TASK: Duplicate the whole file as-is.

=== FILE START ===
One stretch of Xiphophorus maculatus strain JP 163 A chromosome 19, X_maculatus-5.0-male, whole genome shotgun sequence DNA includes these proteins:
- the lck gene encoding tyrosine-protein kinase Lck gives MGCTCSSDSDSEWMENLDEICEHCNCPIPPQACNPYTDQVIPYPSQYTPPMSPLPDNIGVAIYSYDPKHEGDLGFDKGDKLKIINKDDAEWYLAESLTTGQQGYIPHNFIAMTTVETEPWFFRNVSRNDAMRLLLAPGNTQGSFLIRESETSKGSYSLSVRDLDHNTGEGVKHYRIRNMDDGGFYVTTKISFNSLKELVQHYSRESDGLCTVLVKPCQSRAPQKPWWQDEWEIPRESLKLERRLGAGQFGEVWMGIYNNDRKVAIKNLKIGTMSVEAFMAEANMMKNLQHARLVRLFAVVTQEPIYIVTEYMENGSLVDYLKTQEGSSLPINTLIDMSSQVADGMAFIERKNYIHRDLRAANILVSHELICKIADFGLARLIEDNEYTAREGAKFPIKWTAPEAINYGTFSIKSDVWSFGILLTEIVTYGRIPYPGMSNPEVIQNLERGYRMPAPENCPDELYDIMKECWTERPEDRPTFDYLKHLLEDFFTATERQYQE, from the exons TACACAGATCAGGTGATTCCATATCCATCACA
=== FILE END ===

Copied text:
One stretch of Xiphophorus maculatus strain JP 163 A chromosome 19, X_maculatus-5.0-male, whole genome shotgun sequence DNA includes these proteins:
- the lck gene encoding tyrosine-protein kinase Lck gives MGCTCSSDSDSEWMENLDEICEHCNCPIPPQACNPYTDQVIPYPSQYTPPMSPLPDNIGVAIYSYDPKHEGDLGFDKGDKLKIINKDDAEWYLAESLTTGQQGYIPHNFIAMTTVETEPWFFRNVSRNDAMRLLLAPGNTQGSFLIRESETSKGSYSLSVRDLDHNTGEGVKHYRIRNMDDGGFYVTTKISFNSLKELVQHYSRESDGLCTVLVKPCQSRAPQKPWWQDEWEIPRESLKLERRLGAGQFGEVWMGIYNNDRKVAIKNLKIGTMSVEAFMAEANMMKNLQHARLVRLFAVVTQEPIYIVTEYMENGSLVDYLKTQEGSSLPINTLIDMSSQVADGMAFIERKNYIHRDLRAANILVSHELICKIADFGLARLIEDNEYTAREGAKFPIKWTAPEAINYGTFSIKSDVWSFGILLTEIVTYGRIPYPGMSNPEVIQNLERGYRMPAPENCPDELYDIMKECWTERPEDRPTFDYLKHLLEDFFTATERQYQE, from the exons TACACAGATCAGGTGATTCCATATCCATCACA